The ASEAN economy, if considered as a single entity, is set to be the fourth largest economy in the world by 2050 based on the region’s current rate of economic growth, according to Malaysian Prime Minister Datuk Seri Najib Tun Abdul.
Najib said it would be the seventh largest in the world now if ASEAN were seen as one economy, with its combined gross domestic product in 2014 at US$2.5 trillion and US$2.4 trillion in 2013.
“The Organisation for Economic Co-operation and Development (OECD) predicts overall annual growth of 5.6 per cent over the next four years. If current trends continue, ASEAN is set to be the world’s fourth largest economy by 2050,” he said during a speech at the ASEAN Business Awards Malaysia (ABAM).
The prime minister said that ASEAN is now in the process of building on a strong and consistent record of development and mutual growth.
In terms of per capita income growth, the prime minister said that ASEAN has outpaced the rest of the world by a considerable amount since the late 1970s.
Najib highlighted a McKinsey report that showed that the number of consumer households earning over US$7,500 a year will double to 125 million in the next decade.
“And with a population over 600 million; larger than either the European Union or North America, our potential market is huge. So the work of integrating our 10 nations into an Economic Community is crucial,” stressed Najib.
Najib said ASEAN’s integration goes beyond preferential trade partnerships, focusing on strategies to achieve a single market that is competitive, fair and inclusive.
ASEAN Economy To Benefit from Union
The ASEAN Economic Community (AEC) is set to come into affect at the end of 2015, which will turn Southeast Asia into a single economic region that will in many ways, be similar to the EU. This is expected to create massive opportunities for Southeast Asia and its investors.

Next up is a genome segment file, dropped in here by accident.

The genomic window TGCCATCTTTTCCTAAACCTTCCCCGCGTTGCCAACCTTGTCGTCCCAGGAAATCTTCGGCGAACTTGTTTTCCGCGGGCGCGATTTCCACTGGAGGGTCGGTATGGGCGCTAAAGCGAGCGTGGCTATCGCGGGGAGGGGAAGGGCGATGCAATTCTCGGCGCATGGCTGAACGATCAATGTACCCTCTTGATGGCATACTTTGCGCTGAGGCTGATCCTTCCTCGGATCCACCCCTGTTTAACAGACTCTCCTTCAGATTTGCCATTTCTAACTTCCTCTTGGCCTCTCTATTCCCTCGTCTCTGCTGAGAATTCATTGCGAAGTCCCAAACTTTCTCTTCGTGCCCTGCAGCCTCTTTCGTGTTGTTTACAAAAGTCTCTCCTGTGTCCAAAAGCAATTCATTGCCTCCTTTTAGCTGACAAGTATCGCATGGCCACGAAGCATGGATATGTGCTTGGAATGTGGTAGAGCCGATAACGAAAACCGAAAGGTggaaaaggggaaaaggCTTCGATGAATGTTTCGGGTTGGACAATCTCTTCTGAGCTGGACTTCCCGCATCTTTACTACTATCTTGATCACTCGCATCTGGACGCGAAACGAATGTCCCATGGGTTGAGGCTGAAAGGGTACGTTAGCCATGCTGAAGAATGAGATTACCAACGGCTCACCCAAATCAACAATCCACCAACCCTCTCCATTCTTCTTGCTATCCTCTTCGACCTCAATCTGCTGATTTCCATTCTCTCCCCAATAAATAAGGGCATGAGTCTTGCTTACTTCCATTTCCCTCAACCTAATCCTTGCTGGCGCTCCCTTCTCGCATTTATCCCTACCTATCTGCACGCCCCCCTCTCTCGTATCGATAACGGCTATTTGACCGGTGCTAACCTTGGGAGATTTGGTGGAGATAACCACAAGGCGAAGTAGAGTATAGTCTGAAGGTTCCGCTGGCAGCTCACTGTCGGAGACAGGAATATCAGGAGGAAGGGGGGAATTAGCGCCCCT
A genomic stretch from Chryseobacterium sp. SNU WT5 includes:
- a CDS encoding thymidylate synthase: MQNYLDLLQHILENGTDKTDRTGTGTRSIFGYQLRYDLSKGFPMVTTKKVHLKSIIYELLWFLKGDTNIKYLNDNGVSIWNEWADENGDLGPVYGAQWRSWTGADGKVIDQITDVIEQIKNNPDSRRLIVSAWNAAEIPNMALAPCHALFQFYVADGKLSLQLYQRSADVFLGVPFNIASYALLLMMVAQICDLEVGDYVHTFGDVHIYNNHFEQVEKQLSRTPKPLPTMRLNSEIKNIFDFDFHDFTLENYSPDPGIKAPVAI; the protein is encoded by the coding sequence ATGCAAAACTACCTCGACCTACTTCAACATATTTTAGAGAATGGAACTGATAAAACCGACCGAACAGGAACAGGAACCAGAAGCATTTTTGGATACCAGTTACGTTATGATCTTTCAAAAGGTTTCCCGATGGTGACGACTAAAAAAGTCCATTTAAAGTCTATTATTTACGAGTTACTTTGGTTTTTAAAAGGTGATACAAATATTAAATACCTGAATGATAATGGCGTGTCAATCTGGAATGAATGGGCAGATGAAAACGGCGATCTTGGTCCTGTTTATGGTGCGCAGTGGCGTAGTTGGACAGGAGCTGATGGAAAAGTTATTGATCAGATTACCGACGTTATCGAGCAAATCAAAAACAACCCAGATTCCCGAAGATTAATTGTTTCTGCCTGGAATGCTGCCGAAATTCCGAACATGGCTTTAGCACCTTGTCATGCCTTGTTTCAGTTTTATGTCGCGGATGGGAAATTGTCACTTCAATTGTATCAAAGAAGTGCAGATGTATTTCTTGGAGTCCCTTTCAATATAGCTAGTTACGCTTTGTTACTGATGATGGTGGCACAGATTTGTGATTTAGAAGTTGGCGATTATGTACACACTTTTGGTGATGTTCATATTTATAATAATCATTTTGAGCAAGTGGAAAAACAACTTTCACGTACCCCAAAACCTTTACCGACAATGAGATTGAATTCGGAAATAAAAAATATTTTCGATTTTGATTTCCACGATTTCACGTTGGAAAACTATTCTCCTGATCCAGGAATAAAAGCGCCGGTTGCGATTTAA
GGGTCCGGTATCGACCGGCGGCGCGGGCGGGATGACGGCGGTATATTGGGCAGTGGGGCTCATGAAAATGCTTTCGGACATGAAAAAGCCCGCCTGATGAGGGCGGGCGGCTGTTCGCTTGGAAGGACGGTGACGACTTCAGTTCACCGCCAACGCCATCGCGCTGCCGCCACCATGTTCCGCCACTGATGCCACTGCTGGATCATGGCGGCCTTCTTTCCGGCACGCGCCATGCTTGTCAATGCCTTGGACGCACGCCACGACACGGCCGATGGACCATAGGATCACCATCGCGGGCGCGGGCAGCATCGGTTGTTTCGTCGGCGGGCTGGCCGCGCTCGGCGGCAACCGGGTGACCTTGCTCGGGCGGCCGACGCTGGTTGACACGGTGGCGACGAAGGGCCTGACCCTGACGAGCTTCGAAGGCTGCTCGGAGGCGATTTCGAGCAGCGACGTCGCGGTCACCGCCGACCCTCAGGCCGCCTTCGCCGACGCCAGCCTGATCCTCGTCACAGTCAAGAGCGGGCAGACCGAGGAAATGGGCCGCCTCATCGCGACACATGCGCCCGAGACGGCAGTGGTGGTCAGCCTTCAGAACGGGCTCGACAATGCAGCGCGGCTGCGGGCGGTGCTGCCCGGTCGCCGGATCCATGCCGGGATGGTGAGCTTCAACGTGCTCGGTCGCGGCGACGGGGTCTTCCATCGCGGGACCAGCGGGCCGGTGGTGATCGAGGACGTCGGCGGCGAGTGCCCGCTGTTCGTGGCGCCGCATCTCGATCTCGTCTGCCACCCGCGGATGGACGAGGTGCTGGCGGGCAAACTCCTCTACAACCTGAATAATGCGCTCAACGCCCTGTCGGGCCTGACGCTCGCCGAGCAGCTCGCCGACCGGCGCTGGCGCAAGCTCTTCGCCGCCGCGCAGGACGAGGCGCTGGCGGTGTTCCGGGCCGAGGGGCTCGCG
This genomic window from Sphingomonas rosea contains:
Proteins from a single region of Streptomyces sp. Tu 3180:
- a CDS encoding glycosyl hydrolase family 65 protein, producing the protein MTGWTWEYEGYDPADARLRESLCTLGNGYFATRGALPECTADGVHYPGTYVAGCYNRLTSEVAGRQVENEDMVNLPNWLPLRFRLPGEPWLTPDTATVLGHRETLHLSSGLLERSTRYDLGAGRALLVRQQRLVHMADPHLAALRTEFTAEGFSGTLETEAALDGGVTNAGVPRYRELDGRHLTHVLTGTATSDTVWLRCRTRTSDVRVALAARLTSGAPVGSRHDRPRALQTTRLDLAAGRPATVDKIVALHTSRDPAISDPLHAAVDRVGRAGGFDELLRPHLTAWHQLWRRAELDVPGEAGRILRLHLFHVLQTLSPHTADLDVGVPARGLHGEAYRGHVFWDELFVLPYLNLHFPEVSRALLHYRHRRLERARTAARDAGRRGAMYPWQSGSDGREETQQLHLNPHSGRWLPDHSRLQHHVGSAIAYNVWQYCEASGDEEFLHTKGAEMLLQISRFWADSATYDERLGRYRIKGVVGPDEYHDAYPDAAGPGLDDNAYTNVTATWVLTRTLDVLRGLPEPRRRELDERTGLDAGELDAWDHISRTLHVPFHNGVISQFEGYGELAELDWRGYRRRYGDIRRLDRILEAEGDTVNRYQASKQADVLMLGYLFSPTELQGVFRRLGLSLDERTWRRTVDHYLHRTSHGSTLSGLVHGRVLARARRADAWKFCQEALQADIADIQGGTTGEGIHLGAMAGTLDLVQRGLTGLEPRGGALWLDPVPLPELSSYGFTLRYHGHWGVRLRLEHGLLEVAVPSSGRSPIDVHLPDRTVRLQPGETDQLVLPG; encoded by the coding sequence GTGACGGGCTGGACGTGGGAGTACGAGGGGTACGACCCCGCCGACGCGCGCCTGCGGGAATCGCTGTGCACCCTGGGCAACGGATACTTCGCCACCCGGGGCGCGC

“Our focus on free trade, fair taxation and transparency is combined with measures to create an open and welcoming economy at home; one that attracts investment, growth, and jobs.”
“It’s also an ASEAN approach that to achieve sustainable development, it’s essential that the well-being, welfare and livelihood of its people are enhanced,” explained Najib.
He said Malaysia’s success had been recognized, as attested in the World Competitiveness Yearbook 2014, which ranked Malaysia in 12th place out of 60 economies, and his country expects to move even higher up the list.
Najib said there were signs of confidence in Malaysia, citing the demand for the US$1.5 billion global sukuk raised recently, which had been massively oversubscribed. He further said that earlier this year, Fortune Magazine listed Malaysia as one of the seven new best emerging markets.
Najib said there was international recognition that in a world in which many countries are facing economic challenges, the fundamentals of the Malaysian economy remained strong.
“This is heartening, for we know that bold steps such as the elimination of fuel subsidies or the introduction of the Goods and Services Tax are not always the most popular but they are necessary,” said Najib, referring to a policy that his government recently passed.
“This is for the long-term benefit of all Malaysians and that’s what will always be the top priority for my government,” he added.
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